Friday, August 15, 2014

Homogenized Relgion

When I first moved back from Italy I was out to dinner with one of our older priests who had also spent time in Rome. We were at an Italian restaurant and I asked, "How long is it going to be before I can eat Italian food in the US and not think "Ugh!"? Without pausing, he responded, "Never." I later had a conversion with an Italian who owned one of my favorite restaurants in Virgiinia Beach, and he told me the story of how when he first opened he cooked the traditional recipes just as they had always been prepared in Italy and soon figured out he had to adjust to American expectations if he was going to survive. He surrendered.

Even more bastardized is so-called Mexican food. One ethnic restaurant after another comes to realize they have to adjust the cuisine to the confines of the average American palate, if they wish to draw the crowd.

Perhaps in a restaurant this is not a bad thing. After all, it is a business. It's goal is to make money. The same should not be true of Church.

Today we celebrate a Holy Day of Obligation, the Assumption of Mary, or what the Eastern Christians call the dormition. Our images all tend to be a rather European porcelain-complexed girl in white (and blue) being taken up to heaven. We barely notice the radical content of the readings of the day.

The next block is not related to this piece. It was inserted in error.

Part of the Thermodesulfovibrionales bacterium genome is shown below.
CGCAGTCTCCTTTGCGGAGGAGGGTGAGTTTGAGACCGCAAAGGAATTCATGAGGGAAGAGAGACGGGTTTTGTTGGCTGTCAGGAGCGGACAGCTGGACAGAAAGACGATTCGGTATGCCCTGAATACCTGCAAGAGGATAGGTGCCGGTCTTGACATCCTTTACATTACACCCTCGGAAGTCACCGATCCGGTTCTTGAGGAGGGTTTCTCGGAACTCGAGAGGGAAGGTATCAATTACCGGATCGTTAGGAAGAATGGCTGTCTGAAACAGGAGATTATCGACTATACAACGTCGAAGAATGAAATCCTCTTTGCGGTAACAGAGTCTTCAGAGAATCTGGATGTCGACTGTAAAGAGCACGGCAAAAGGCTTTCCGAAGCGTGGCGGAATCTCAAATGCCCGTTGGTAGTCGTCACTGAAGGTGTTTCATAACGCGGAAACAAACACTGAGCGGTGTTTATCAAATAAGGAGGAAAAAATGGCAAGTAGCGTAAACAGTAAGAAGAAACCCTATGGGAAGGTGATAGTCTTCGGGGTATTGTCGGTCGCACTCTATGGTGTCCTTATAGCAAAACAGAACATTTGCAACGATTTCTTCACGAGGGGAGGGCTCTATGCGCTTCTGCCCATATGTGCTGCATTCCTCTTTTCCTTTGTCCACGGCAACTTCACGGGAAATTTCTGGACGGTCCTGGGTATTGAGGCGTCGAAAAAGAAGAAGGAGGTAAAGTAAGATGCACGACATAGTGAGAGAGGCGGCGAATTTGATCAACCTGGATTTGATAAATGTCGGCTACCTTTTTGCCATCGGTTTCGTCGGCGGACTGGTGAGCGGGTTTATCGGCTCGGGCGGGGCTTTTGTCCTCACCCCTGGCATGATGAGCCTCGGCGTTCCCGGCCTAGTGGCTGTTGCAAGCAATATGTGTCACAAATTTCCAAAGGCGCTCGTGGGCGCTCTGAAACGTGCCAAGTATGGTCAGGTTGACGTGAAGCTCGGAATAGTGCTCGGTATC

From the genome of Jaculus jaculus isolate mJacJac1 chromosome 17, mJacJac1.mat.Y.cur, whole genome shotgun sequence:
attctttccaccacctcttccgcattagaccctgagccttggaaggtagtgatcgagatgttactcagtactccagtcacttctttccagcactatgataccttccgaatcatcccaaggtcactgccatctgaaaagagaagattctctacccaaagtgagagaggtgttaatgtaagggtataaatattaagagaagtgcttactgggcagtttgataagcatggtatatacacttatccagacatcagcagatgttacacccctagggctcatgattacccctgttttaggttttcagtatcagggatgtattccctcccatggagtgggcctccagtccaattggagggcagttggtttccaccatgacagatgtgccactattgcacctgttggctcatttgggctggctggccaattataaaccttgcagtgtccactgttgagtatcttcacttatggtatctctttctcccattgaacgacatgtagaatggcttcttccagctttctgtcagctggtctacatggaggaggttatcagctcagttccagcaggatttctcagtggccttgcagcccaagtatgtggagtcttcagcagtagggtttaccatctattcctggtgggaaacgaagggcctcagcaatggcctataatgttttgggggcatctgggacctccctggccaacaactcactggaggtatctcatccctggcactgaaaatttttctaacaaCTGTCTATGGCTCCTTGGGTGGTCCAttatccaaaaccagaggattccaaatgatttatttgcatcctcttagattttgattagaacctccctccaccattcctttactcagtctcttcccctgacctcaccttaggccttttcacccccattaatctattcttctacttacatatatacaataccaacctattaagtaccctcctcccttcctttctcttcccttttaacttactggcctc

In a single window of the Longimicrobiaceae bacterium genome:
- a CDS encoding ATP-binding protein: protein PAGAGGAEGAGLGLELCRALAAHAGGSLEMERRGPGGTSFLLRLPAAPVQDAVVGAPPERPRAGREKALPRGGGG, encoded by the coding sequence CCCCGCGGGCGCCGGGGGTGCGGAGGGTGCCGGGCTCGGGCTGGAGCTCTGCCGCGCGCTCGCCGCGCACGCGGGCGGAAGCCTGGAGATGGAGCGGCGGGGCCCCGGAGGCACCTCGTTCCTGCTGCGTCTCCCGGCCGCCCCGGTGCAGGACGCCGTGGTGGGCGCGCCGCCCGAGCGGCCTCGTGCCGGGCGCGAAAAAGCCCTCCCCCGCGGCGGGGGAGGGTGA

The centerpiece from Luke's Gospel, the Canticle of Mary

My soul proclaims the greatness of The Lord...He has shown the strength of his arm, and has scattered the proud in their conceit. He has cast down the mighty from their thrones, and has lifted up the lowly. He has filled the hungry with good things, and the rich he has sent away empty.

The Church underscores this image by pairing it with the reading from St. Paul's letter to the Corinthians where he proclaims,

then comes the end, when he hands over the kingdom to his God and Father, when he has destroyed every sovereignty and every authority and power.

Christianity in its original form called for radical conversion, a radical reordering of our individual hearts and also our society. But like the Italian and Mexican restaurants we all too often want to strip it of its radical edges, smooth it out, make it more palatable—homogenized Christianity. Saddest of all is when we do it for the same reason as the restaurant; we want to fill up the pews and the collection plate. We don't want to offend the sensibilities of our large donors. We want to keep our people happy. As if Christ founded the Church to make people happy.

Pope Francis from the beginning of his pontificate has made it clear that he expects us all, beginning with his bishops, priests and religious, to embrace the radical uniqueness of a truly Christian lifestyle. Today as we listen to the Book of Revelation, St. Paul's Letter to the Corinthians, and the Canticle of Mary in Luke's Gospel, perhaps we will opens our ears and heart and allow ourselves to be shaken from our comfortable ordinary lives, and embrace the extraordinary life that is Christianity.